Join the Single Action Shooters Society to explore family history and tune up shooting skills in the off-season.

By Gary Lewis

A couple of years ago, digging through a box of old family photos, I came on a newspaper clipping of one Paul Cunningham, my grandma’s uncle. A larger than life character, his visage had been carved on a totem pole on Whidbey Island and I remembered what grandma had to say about him.

He was a big game hunter, a lover of fine rifles and fast horses, a friend of Buffalo Bill Cody. He was a frontier policeman in the 1870s and 1880s and a poet. He wore his hair to his shoulders, a Van Dyke beard, a collar and a bowtie and wrote under the pen name, Peppercorn. It was easy to find information and pictures on Ancestry.com and when I searched back through other relatives it struck me; My ancestors, throughout the 1700s and 1800s, always lived on the frontier and always moving west when it got too crowded. And a lot of them were solid people who married for life, worked hard and went to church on Sunday.

Practicing with the shotgun at the livery stable. Every range has their own style and each stage reflects the imagination of the clubs.

I went to church on a Sunday with the Horse Ridge Pistoleros at the COSSA Park, east of my hometown of Bend, Oregon. The mission is really just a plywood façade painted up to look like the front of an adobe building. There is a wooden cross, a church bell and a plywood vulture perched on the corner of the building. A sign reads Espirtu del Juego, which means something like spirit of the game.

Gary Lewis (aka Peppercorn) shoots a Winchester 73 while Hoss runs the timer.

I introduced myself as Peppercorn to Palaver Pete, Big Casino, Whisperin’ Wade, Hoss, Dirt Digger and a bunch of other folks I already knew. You see, a cowboy is way better off coming up with his own handle than to let a bunch of ornery hombres come up with one for him.

I flashed my badge to prove my bona fides. I’d registered the nickname with the Single Action Shooting Society. I was probably the only one with a six-digit badge number. There are over 100,000 members in SASS and each has a unique nickname. Any SASS member can find a place to shoot any weekend in any state in the U.S. and in several foreign countries.

At the heart of SASS and cowboy action is 3-gun competition. Each participant assumes the identity of a character from the Old West or from a B-western. Most opt for an 1880s style with two six-guns, a lever-action rifle and a shotgun. Because I know a few of the guns my great-great uncle owned and I know how he dressed, I can interpret the rest.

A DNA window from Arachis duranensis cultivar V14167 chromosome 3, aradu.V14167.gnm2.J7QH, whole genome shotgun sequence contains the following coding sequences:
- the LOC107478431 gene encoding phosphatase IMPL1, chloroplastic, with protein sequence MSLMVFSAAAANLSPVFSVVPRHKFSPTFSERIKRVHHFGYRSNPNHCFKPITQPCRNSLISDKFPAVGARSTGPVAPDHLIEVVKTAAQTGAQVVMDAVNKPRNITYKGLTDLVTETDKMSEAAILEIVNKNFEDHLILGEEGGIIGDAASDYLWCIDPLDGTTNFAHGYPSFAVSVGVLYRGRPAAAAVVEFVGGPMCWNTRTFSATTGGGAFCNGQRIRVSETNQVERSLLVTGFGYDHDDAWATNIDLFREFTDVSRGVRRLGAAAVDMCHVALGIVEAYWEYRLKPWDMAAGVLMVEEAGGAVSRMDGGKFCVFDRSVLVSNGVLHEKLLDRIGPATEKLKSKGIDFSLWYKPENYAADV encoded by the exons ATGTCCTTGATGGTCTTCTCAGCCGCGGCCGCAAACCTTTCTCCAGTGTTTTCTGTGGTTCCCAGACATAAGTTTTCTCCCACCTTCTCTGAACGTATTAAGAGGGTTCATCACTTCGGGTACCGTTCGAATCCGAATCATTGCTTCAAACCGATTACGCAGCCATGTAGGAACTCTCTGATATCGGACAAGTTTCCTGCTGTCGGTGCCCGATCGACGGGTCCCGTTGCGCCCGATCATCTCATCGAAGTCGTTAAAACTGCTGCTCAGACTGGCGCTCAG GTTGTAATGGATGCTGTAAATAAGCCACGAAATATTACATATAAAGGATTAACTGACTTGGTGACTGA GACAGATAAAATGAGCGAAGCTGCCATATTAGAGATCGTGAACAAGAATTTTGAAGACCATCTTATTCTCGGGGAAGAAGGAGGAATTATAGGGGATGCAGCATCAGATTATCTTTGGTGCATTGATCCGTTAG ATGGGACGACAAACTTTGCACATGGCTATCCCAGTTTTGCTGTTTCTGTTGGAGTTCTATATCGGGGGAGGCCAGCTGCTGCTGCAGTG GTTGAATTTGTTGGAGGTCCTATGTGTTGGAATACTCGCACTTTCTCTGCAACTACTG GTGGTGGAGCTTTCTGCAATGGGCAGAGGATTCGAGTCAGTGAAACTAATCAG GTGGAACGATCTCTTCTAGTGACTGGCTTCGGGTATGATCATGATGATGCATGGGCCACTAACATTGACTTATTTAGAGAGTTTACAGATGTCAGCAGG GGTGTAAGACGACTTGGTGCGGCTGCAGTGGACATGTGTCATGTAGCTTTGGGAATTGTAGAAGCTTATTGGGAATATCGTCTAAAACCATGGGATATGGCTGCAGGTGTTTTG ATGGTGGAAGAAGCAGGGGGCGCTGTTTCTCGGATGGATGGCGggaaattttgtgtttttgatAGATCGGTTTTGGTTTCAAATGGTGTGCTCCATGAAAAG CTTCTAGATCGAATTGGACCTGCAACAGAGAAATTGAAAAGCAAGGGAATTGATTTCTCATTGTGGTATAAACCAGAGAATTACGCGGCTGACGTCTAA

For my armament, I have a matched set of Model 1873 single actions from Pietta and Traditions, a Winchester 73 and a side-by-side shotgun.
The sixguns are chambered for 357 Magnum and have 5-1/4 inch barrels. They ride in a Kirkpatrick Long Hunter rig with a three-inch tapered belt and sliding two-inch drop holsters with eight-degree forward cants. The holsters are cut down in the fronts for quicker draws and flare at the top for ease in reholstering.

Palaver Pete loads a lever action rifle prior to shooting a stage at “The Mission.”

My Winchester Model 1873 is a current production Short Rifle with a straight grip stock, a crescent buttplate and a 20-inch barrel. Of course, the rifle and the revolvers share the same ammunition. I keep the rifle safe in a red, fringed wool blanket sleeve. Someday I’ll take this rifle on a pig hunt or a deer hunt. For now, I’m learning to shoot it fast and smooth.

I actually have two shotguns, a 1930s Lefever 12 gauge that wants a bit of gunsmithing and a modern CZ Ringneck 20 gauge that could use a tune-up too. That’s one thing you find out about when you start shooting cowboy action. Every gun needs a bit of work. To make it smoother and faster.

(Middle) Participants are free to adopt any Old West character they choose.

At the mission, I was confronted by an array of steel bad guy targets. I rested my hands on my guns while Hoss held the timer. I shot each target, first with the left gun then with the right, shooting both empty. Then I picked up the rifle, hit each target again and picked up the shotgun. There was one shotgun target on the left and two on the right. The last one launched a clay pigeon, which I powdered. I wasn’t super fast and I wasn’t smooth, but I shot clean, meaning I hit every target. Slow is smooth and smooth is fast.

Cowboy action shooting is a good way to connect with a family’s past and American history at the same time.

Cowboy action shooting is a combination of historical reenactment and cowboy matinee. There are a number of categories for competitors, including age-based, duelist, gunfighter, classic cowboy/cowgirl, B-western and blackpowder. Participants are supposed to dress in clothing typical of the late 1800s, a B-western movie or a western series. Short sleeve shirts, tank tops, long sleeve t-shirts, designer jeans, ball caps and tennis shoes are not allowed. The rules are posted at www.sassnet.com

There are about 15 SASS affiliated clubs in my home state of Oregon. Locally, I can shoot with the Horse Ridge Pistoleros, Pine Mountain Posse at COSSA Park (my home range) or the Old 97 Railroad Rangers.

Cowboy action shooting is a good way to connect with a family’s past and American history at the same time. All the clubs are happy to welcome new members and loan out gear to get a greenhorn started. They’re even happier to come up with a nickname for you. All in the spirit of the game.

To contact Gary Lewis, visit www.GaryLewisOutdoors.com